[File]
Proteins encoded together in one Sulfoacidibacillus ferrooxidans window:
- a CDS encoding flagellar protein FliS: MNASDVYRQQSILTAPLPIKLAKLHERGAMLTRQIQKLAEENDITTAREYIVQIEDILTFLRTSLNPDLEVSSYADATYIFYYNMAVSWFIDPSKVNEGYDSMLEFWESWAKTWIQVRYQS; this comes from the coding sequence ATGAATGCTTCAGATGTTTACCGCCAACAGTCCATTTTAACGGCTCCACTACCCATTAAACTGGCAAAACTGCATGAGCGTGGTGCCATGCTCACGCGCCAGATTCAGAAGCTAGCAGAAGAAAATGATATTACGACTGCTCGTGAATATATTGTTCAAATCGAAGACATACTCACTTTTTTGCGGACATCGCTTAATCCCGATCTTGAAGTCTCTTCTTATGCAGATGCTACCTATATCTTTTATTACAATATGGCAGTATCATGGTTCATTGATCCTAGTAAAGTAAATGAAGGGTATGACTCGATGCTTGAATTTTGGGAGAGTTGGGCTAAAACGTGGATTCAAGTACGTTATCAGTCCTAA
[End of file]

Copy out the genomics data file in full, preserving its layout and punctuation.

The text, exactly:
Proteins encoded together in one Sulfoacidibacillus ferrooxidans window:
- a CDS encoding flagellar protein FliS: MNASDVYRQQSILTAPLPIKLAKLHERGAMLTRQIQKLAEENDITTAREYIVQIEDILTFLRTSLNPDLEVSSYADATYIFYYNMAVSWFIDPSKVNEGYDSMLEFWESWAKTWIQVRYQS; this comes from the coding sequence ATGAATGCTTCAGATGTTTACCGCCAACAGTCCATTTTAACGGCTCCACTACCCATTAAACTGGCAAAACTGCATGAGCGTGGTGCCATGCTCACGCGCCAGATTCAGAAGCTAGCAGAAGAAAATGATATTACGACTGCTCGTGAATATATTGTTCAAATCGAAGACATACTCACTTTTTTGCGGACATCGCTTAATCCCGATCTTGAAGTCTCTTCTTATGCAGATGCTACCTATATCTTTTATTACAATATGGCAGTATCATGGTTCATTGATCCTAGTAAAGTAAATGAAGGGTATGACTCGATGCTTGAATTTTGGGAGAGTTGGGCTAAAACGTGGATTCAAGTACGTTATCAGTCCTAA